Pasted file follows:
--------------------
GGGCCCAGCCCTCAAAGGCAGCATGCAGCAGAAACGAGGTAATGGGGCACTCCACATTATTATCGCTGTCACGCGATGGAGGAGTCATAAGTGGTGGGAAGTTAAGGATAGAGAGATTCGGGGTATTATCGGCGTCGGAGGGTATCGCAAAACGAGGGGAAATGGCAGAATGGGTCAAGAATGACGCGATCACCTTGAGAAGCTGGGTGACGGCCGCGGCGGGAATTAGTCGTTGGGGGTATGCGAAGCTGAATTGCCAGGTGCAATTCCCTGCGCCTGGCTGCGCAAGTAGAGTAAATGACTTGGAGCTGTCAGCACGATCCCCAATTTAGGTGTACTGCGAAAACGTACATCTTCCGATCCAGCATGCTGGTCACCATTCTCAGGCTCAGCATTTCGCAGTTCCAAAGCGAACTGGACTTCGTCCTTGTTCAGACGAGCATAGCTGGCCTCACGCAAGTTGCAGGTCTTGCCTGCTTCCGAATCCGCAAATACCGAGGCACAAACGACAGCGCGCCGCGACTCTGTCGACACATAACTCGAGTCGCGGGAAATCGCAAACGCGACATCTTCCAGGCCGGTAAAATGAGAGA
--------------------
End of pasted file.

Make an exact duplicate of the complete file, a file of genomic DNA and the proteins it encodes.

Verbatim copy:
GGGCCCAGCCCTCAAAGGCAGCATGCAGCAGAAACGAGGTAATGGGGCACTCCACATTATTATCGCTGTCACGCGATGGAGGAGTCATAAGTGGTGGGAAGTTAAGGATAGAGAGATTCGGGGTATTATCGGCGTCGGAGGGTATCGCAAAACGAGGGGAAATGGCAGAATGGGTCAAGAATGACGCGATCACCTTGAGAAGCTGGGTGACGGCCGCGGCGGGAATTAGTCGTTGGGGGTATGCGAAGCTGAATTGCCAGGTGCAATTCCCTGCGCCTGGCTGCGCAAGTAGAGTAAATGACTTGGAGCTGTCAGCACGATCCCCAATTTAGGTGTACTGCGAAAACGTACATCTTCCGATCCAGCATGCTGGTCACCATTCTCAGGCTCAGCATTTCGCAGTTCCAAAGCGAACTGGACTTCGTCCTTGTTCAGACGAGCATAGCTGGCCTCACGCAAGTTGCAGGTCTTGCCTGCTTCCGAATCCGCAAATACCGAGGCACAAACGACAGCGCGCCGCGACTCTGTCGACACATAACTCGAGTCGCGGGAAATCGCAAACGCGACATCTTCCAGGCCGGTAAAATGAGAGA